BOSTON – The Baker-Polito Administration today filed legislation to improve road safety entitled, “An Act Relative to Improving Safety on the Roads of the Commonwealth.” The proposal makes a number of changes recommended in the Strategic Highway Safety Plan and updates existing statutes that were drafted before recent advances in various forms of mobility.
“Keeping the Commonwealth’s networks of roads as safe as possible for everyone using them is one of our administration’s top public safety priorities,” said Governor Charlie Baker. “This bill includes common sense proposals to substantially reduce distracted driving, stiffen penalties associated with operating under the influence, improve safety requirements for certain trucks and to begin establishing a regulatory framework for new forms of transportation. We look forward to working with our colleagues in the Legislature to pass this comprehensive road safety bill into law.”
“Our administration believes empowering law enforcement and transportation officials with the tools contained in this bill will make a real difference in road safety for drivers, workers, bicyclists and pedestrians,” said Lt. Governor Karyn Polito. “This bill will put in place important safety measures for First Responders and highway construction crews working every day to improve road conditions and overall safety for everyone travelling in Massachusetts.”
Between 2012 and 2016, 15,662 people were seriously injured and 1,820 people lost their lives on the roadways of the Commonwealth, including 14 road workers who have been killed. To protect those working, the legislation would allow the Massachusetts Department of Transportation (MassDOT) to set up temporary mandatory speed limits in construction zones. To protect people walking, bicycling and using motorcycles on Massachusetts roadways, the legislation would require state-owned heavy trucks and state and municipally-contracted vehicles to be equipped with convex and cross-over mirrors and require the installation of side guards between the front and rear wheels of these vehicles to protect people from being caught under a truck and run over by its rear wheels. The bill expands efforts to limit distracted driving by having Massachusetts join sixteen other states, including all of our neighboring New England states, in requiring hands-free use of electronic devices while driving. Law enforcement would also be able to stop motorists who are not wearing seatbelts under this legislation.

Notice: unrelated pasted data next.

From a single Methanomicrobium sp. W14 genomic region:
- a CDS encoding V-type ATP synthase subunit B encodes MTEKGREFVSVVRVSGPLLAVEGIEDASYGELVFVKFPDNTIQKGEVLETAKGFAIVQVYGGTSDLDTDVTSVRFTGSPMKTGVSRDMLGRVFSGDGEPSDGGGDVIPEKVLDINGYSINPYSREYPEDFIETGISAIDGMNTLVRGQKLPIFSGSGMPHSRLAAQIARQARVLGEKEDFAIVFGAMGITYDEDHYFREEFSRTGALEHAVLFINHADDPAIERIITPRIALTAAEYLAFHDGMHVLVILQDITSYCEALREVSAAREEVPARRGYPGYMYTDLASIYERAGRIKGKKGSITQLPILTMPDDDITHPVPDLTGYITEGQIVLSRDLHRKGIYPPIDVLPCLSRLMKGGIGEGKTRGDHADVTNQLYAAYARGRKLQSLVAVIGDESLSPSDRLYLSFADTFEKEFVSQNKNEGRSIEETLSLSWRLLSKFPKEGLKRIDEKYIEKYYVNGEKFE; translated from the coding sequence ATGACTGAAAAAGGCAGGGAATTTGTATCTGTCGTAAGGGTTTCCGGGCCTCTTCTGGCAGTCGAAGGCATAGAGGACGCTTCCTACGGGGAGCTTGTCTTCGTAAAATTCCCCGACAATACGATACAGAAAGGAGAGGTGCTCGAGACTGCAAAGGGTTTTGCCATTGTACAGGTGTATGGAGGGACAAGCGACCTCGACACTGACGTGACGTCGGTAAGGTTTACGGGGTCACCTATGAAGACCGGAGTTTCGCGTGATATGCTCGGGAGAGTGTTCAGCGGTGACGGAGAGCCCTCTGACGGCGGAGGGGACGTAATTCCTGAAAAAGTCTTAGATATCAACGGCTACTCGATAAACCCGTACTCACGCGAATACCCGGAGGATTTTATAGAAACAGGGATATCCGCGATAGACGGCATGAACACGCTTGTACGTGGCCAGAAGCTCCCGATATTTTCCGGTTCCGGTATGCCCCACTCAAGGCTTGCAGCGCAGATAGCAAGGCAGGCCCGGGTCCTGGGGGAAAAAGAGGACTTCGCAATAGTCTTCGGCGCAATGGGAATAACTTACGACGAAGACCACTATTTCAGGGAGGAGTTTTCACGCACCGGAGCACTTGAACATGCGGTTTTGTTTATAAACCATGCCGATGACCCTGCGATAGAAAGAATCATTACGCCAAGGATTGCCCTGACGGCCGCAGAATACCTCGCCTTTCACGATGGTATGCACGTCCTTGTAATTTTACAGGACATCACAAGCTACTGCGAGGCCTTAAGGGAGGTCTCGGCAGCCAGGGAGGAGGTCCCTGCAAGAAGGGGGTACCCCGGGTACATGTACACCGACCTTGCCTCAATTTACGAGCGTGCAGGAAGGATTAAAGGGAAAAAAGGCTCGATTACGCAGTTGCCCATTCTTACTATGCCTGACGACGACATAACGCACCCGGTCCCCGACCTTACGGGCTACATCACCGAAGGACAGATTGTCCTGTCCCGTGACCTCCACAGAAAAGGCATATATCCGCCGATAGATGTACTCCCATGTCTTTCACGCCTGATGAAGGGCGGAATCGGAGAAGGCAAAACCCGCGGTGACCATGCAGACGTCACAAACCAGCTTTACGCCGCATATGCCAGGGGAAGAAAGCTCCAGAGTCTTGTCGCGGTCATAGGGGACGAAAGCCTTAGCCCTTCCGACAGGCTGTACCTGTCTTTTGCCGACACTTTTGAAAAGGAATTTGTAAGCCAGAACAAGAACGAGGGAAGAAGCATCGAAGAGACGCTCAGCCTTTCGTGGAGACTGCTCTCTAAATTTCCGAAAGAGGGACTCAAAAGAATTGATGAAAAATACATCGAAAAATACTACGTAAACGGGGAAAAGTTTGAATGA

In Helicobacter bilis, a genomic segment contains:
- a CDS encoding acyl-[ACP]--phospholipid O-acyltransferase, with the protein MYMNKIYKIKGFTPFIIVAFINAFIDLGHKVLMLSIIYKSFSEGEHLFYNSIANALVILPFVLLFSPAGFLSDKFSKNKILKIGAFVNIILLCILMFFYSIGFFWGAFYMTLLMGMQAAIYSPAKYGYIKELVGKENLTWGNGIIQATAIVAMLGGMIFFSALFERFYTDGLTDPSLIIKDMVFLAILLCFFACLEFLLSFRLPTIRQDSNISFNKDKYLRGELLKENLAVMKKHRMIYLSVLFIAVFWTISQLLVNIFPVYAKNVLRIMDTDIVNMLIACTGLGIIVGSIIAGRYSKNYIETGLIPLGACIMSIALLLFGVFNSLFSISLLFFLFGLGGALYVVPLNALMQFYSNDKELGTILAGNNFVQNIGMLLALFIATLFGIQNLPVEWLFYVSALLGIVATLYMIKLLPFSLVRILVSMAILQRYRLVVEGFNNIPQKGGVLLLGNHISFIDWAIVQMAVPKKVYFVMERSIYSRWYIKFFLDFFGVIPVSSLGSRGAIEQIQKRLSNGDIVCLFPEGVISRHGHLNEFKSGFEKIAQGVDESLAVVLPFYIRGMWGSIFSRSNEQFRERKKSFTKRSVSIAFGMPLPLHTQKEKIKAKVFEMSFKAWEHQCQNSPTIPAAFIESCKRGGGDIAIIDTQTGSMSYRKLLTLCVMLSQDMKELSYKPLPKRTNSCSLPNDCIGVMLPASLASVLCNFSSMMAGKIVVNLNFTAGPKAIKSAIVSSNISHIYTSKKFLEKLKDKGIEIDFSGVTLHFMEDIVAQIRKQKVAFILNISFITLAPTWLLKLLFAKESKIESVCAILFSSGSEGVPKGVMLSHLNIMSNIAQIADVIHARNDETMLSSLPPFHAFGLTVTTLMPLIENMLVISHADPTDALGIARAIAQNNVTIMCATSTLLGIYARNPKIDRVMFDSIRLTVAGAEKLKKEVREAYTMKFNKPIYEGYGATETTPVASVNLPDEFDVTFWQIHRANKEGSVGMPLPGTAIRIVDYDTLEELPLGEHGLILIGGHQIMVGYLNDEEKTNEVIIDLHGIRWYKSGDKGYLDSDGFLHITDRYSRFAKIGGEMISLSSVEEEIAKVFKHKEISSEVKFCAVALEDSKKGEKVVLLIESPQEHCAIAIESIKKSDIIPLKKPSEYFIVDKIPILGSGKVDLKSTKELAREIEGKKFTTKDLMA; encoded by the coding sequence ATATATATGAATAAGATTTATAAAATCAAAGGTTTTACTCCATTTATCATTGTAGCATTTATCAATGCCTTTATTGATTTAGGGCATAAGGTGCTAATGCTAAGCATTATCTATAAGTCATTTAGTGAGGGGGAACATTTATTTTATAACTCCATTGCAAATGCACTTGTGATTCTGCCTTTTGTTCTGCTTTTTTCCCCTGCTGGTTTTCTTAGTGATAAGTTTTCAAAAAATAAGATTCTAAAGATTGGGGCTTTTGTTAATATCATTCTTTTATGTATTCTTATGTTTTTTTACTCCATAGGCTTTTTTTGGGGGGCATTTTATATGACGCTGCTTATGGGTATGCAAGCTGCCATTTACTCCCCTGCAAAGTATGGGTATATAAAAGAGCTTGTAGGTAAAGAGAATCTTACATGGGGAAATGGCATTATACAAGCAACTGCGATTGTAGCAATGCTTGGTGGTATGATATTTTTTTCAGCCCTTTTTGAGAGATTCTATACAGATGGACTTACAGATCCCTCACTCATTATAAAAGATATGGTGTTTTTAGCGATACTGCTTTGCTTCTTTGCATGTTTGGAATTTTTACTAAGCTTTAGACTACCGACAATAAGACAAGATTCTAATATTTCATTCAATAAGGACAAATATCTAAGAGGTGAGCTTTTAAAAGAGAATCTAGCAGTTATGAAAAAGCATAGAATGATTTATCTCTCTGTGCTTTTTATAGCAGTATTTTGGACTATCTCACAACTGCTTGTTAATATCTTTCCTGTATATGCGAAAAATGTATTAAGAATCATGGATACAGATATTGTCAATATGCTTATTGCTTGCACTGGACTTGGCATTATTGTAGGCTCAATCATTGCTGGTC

The proposal corrects inconsistencies in the law for those convicted of Operating under the Influence (OUI) by requiring first-time offenders who apply for hardship licenses to be placed into the ignition interlock program and clarifying the ability of the Registry of Motor Vehicles to penalize those who attempt to drive after consuming alcohol, even with an ignition interlock device.